Frequently Asked Questions

ESEA / Title I

How can the Elementary and Secondary Education Act (ESEA) help my child?

There are many programs that are offered under the ESEA legislation. Parents should contact their local school for information on how their student might qualify for additional help in reading or mathematics or becoming proficient in English. Many schools also offer programs for parents who want to help their children succeed in school.

What is Title I?

Title I is the largest source of federal funds to education. Schools and districts receive Title I funds based on the number of low-income families that reside within the district. Charter schools can also receive Title I funds, if they have students from low-income families. The schools then use these funds to provide extra academic services for any student who is not performing at grade level. The purpose of Title I programs is to help all students succeed and meet Arizona’s Academic Standards, especially in reading and mathematics.

What is a Title I school?

A Title I school is any school that has enough students from low-income families to provide the school with additional funds to operate a Title I program. Not all schools are eligible to receive Title I funds. It is up to the district to distribute Title I funds, starting with the schools that have the most students from low-income families. In some cases, a district may also elect to support Title I programs in the elementary schools as a way to remedy problems earlier in a student’s school career.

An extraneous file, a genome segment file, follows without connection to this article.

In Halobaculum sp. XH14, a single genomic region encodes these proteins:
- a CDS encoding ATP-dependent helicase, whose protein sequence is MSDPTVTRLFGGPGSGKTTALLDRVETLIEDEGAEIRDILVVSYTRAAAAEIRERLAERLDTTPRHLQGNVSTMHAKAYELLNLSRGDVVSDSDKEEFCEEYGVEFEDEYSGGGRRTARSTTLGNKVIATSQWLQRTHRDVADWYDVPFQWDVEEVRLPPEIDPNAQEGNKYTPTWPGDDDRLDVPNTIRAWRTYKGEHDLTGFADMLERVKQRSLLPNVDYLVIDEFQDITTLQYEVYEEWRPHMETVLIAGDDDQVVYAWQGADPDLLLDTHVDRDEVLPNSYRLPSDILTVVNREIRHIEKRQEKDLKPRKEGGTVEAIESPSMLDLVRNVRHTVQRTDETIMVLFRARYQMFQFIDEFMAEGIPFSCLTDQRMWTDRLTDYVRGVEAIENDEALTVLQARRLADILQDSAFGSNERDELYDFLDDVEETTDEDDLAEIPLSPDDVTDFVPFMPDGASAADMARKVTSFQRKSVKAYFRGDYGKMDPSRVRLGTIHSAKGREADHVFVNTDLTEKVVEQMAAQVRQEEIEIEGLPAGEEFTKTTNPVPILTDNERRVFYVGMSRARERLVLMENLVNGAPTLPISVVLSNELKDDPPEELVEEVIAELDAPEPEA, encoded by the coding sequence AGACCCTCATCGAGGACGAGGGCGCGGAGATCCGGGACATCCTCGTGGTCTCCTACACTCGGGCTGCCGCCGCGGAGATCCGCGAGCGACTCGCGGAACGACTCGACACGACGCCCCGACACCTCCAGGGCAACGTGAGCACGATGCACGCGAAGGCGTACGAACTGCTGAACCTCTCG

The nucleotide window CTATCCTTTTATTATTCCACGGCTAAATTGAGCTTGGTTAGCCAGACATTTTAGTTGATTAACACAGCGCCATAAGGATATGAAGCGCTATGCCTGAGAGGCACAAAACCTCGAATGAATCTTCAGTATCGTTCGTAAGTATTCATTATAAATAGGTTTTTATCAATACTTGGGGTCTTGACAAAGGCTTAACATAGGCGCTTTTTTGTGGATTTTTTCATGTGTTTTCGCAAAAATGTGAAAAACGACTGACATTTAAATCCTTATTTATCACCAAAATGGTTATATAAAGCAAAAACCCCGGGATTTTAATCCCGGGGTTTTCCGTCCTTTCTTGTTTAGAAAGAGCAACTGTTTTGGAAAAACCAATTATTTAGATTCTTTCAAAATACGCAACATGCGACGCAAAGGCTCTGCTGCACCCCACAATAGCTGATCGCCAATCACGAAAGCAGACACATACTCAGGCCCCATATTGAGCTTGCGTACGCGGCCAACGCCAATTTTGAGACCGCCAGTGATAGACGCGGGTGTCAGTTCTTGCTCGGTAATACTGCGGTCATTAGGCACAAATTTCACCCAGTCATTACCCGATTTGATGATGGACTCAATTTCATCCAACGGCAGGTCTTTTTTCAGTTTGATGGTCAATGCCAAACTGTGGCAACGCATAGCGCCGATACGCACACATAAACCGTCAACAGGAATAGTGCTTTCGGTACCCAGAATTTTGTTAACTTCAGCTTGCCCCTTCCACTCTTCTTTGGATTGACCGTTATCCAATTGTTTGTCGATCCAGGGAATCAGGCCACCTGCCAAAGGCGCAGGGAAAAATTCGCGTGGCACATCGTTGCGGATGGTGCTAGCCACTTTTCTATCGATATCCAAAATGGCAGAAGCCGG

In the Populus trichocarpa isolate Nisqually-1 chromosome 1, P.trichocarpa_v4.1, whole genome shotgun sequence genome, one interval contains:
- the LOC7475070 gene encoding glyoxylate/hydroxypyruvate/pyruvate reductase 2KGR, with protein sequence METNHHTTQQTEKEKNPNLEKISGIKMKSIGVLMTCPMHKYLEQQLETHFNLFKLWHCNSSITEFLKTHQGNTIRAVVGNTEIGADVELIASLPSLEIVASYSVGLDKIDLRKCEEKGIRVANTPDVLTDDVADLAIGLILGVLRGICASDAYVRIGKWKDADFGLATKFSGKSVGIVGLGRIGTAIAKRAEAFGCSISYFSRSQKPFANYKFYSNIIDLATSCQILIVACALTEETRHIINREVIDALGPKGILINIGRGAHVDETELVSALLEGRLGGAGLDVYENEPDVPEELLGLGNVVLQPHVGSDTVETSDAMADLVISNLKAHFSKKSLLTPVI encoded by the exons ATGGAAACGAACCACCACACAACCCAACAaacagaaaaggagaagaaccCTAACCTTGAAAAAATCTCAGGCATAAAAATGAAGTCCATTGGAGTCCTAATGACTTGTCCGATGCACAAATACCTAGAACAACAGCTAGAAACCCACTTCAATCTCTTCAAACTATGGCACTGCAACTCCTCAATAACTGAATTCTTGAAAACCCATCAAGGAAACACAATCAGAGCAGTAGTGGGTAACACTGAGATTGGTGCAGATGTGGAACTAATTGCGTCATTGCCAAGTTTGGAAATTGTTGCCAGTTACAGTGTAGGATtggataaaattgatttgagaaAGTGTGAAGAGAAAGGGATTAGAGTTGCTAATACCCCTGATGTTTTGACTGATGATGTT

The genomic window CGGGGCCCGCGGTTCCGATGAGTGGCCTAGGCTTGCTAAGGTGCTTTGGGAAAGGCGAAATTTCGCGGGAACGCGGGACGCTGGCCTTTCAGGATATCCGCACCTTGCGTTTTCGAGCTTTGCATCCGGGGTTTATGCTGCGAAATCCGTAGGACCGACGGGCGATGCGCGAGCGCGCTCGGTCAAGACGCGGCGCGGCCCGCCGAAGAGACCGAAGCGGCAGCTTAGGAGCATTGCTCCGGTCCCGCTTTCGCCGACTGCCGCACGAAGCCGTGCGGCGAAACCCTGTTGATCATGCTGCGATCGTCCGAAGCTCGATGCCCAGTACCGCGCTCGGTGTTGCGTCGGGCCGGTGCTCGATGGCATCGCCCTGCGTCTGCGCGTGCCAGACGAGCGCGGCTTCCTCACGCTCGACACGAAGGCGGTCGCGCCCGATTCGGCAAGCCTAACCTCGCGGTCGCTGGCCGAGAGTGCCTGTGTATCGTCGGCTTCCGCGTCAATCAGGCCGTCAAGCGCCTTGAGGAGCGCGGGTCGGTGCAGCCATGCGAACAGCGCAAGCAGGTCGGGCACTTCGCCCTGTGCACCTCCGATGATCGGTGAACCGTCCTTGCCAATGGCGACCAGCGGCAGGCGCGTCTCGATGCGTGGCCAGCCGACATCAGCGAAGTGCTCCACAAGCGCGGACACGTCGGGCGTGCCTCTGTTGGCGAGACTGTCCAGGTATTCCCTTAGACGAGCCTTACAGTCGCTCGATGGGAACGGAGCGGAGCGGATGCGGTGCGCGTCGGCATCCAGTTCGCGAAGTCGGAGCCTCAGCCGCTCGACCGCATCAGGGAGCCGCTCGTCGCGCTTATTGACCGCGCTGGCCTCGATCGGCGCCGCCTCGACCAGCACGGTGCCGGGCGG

Which students are eligible to get help from Title I programs?

Each individual school that receives Title I funds develops programs to meet the academic needs of the students in reading or mathematics. The school determines which students need the most help and enroll them in the programs first.

How does a Title I school reach out to help parents to be involved with their child’s education?

Title I schools are required to plan for involving parents. Title I schools and districts engage parents with activities that support the classroom work of their student, help parents learn how to be effective parents, teach parents literacy and numeracy skills, and offer parents the opportunity to become decision makers in their schools or district

Revised September 2014